DON’T DO DRUGS. There you go, just saved you an hour and three quarters. Except that’s just the thing, although this film can be summed up in just three little words, it’s still an exceptional piece, just thoroughly depressing and cautionary. Easily the reason I’ve never so much as even picked up a joint, this film should be mandatory viewing in schools and rehab centres the world over, with every step taken by the four leads taking them further down a spiral they really don’t want to see the end of. Firstly, there’s Jared Leto’s slacker Harry, living day-to-day by repeatedly stealing and selling his doting mother’s television with best friend Tyrone (Marlon Wayans, surprisingly good) in order to buy drugs. Harry’s girlfriend Marion (Jennifer Connelly) is a promising fashion designer, but occasionally must turn tricks when money runs low, and Harry’s mother Sara (Ellen Burstyn, Julia Roberts has your Oscar) lives alone, glued to her television, unable to deal with the direction her son has taken.
The film is at times incredibly hard to watch (double-ended dildo, anyone?) but when you do it’s nothing short of a cinematic goldmine, with director Darren Aronofsky’s editing and Clint Mansell’s spot-on score fitting the addiction-addled characters lives perfectly. Fish-eye lenses, split-screen, sped-up/slow-down footage and cameras strapped to actors focussed on their faces as they flee from the mess they’re in are all used perfectly. Compare this to Happy Together, where these same devices were used just for the sake of it, to show the director could, and you can really see how relevant they are here. Also, compare the editing, especially that of drug hits; rapid shots of syringes depressing and eyes dilating, with similar edits in Edgar Wright’s Shaun of the Dead. The two use very similar techniques, but with wildly different effects.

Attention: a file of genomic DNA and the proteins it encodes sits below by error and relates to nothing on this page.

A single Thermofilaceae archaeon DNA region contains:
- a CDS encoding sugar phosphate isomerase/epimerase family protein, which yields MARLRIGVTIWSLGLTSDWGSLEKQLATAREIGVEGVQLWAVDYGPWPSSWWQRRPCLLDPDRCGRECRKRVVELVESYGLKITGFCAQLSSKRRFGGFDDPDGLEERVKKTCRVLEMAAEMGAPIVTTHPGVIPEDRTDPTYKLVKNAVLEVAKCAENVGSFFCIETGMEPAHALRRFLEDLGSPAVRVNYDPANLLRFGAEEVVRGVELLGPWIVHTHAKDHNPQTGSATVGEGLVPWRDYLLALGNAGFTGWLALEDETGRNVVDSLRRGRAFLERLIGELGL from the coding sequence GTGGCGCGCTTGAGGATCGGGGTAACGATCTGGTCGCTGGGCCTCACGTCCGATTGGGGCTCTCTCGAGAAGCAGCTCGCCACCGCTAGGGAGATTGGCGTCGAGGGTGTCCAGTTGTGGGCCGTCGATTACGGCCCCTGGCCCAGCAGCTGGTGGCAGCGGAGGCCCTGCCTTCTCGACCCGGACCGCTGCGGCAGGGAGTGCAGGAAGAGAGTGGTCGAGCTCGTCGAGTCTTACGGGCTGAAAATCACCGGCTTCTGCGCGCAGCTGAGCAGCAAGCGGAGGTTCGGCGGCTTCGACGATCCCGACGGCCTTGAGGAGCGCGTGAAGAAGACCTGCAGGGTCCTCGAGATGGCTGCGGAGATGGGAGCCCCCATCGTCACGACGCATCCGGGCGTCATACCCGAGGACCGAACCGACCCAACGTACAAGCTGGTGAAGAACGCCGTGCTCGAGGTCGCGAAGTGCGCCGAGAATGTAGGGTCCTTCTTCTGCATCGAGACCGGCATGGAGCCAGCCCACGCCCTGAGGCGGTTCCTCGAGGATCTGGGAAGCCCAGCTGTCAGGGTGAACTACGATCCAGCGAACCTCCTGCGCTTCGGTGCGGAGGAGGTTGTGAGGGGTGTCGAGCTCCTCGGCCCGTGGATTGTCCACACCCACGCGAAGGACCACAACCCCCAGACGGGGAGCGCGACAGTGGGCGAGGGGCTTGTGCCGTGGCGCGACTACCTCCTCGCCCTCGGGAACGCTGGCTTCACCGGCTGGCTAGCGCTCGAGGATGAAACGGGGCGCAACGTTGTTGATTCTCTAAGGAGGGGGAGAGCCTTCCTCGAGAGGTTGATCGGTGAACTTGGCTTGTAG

I felt the three youngsters should have been scrawnier and more blemished than they were, with Wayans and Leto especially being far too muscular than I’d expected a junkie to be. The storytelling though is excellent, with actions truly speaking louder than words, most shots consisting of close-ups or POV.
I had a couple of “Hey, it’s him” moments: Crash’s Keith David is a lecherous ‘party’ host, Spiderman’s Dylan Baker a Southern doctor and Office Space’s Ajay Naidu is Sara’s mailman. Also, Christopher McDonald needs some recognition for playing almost the same sleazy TV scumbag he played in Quiz Show.